Radiation is energy in the process of being transmitted.
It may take such forms as light, or tiny particles much too small to see.
Proliferation has been opposed by many nations with and without nuclear weapons, the governments of which fear that more countries with nuclear weapons may increase the possibility of nuclear warfare (up to and including the so-called "countervalue" targeting of civilians with nuclear weapons), de-stabilize international or regional relations, or infringe upon the national sovereignty of states.
Four countries besides the five recognized Nuclear Weapons States have acquired, or are presumed to have acquired, nuclear weapons: India, Pakistan, North Korea, and Israel.
Nuclear weapons have been used twice in war, both times by the United States against Japan near the end of World War II. These bombings resulted in the deaths of approximately 200,000 civilians and military personnel from injuries sustained from the explosions.
The ethics of these bombings and their role in Japan's surrender are subjects of debate.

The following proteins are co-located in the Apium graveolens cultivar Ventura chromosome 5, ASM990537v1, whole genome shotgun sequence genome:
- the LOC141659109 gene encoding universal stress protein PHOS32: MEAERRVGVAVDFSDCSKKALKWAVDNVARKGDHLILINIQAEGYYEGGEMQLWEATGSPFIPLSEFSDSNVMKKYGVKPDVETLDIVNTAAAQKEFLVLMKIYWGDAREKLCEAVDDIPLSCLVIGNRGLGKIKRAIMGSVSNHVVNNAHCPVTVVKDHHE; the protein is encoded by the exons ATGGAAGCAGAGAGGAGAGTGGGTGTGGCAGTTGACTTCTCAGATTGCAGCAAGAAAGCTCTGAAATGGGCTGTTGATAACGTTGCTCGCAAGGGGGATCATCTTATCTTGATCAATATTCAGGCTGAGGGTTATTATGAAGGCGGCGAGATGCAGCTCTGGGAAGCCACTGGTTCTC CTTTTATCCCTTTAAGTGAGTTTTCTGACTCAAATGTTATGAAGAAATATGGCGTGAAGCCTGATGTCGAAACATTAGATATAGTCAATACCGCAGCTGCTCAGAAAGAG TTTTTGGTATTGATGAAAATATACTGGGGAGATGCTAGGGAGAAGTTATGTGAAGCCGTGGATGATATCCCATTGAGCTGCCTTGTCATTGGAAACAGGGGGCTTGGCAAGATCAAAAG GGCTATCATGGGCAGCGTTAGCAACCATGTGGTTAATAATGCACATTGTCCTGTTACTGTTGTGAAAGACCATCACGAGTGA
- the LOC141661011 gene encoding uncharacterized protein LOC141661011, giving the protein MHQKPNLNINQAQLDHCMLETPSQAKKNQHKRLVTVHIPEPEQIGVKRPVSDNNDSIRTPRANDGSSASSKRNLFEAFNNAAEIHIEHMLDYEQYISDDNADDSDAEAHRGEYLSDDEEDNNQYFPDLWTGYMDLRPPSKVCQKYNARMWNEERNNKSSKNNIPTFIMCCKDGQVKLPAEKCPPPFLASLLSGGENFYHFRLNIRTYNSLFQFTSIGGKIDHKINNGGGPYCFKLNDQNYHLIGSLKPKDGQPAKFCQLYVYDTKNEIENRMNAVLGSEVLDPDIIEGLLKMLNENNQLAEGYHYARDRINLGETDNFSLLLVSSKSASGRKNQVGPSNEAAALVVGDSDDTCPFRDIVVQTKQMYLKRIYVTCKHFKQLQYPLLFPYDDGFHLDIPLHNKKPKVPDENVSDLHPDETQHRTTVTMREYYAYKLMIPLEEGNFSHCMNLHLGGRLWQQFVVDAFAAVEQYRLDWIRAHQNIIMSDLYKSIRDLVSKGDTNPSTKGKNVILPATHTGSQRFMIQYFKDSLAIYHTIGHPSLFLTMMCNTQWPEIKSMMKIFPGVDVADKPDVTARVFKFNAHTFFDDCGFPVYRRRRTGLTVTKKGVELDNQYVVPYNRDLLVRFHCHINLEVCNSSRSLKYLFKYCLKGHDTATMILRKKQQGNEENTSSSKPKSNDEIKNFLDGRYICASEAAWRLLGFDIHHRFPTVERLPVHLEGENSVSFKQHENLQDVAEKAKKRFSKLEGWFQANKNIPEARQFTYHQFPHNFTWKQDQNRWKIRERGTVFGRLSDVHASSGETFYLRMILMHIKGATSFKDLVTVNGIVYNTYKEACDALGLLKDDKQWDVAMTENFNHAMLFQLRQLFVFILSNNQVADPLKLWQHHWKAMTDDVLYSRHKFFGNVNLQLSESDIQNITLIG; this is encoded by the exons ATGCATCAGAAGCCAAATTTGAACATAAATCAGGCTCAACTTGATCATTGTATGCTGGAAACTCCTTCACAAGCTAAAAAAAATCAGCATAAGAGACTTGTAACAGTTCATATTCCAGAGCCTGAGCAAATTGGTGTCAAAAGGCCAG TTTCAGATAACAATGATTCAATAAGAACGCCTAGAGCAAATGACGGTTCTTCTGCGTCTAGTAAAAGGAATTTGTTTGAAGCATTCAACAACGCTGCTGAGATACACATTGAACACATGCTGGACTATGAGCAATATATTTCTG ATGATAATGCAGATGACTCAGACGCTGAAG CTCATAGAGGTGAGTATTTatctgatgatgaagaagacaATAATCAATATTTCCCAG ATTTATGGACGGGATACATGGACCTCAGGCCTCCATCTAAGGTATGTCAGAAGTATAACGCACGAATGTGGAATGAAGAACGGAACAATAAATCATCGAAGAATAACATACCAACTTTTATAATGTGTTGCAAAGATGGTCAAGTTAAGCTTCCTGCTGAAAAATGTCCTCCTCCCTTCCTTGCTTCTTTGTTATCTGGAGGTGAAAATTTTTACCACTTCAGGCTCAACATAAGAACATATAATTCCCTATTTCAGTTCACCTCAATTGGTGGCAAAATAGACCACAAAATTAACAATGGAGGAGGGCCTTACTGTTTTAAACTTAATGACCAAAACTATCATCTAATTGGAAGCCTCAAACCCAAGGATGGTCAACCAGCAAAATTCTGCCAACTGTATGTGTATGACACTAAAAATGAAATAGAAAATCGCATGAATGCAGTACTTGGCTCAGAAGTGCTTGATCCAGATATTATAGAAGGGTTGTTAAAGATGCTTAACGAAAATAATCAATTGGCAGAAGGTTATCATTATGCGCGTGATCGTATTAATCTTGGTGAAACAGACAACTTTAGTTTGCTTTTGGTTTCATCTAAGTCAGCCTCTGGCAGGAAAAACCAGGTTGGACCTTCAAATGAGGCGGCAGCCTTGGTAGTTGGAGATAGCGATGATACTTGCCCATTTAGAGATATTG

None of these four is a party to the NPT, although North Korea acceded to the NPT in 1985, then withdrew in 2003 and conducted announced nuclear tests in 2006, 2009, 20.
X-rays from a high-voltage discharge were discovered in 1895, and radioactivity from the decay of particular isotopes was discovered in 1896.Nuclear power is planned in over 20 countries which do not currently have it, and under some level of consideration in over 20 more (in a few, consideration is not necessarily at government level).In the following list, links are provided for those countries that are covered by specific country papers where the nuclear power prospects are more fully dealt with: Despite the large number of these emerging countries, they are not expected to contribute very much to the expansion of nuclear capacity in the foreseeable future – the main growth will come in countries where the technology is already well established.Visible light, the ultra-violet light we receive from the sun, and transmission signals for TV and radio communications are all forms of radiation that are common in our daily lives.These are all generally referred to as 'non-ionizing' radiation, though at least some ultra-violet radiation is considered to be ionizing.
Neutrons were identified in 1932, and in 1939 atomic fission was discovered by irradiating uranium with neutrons.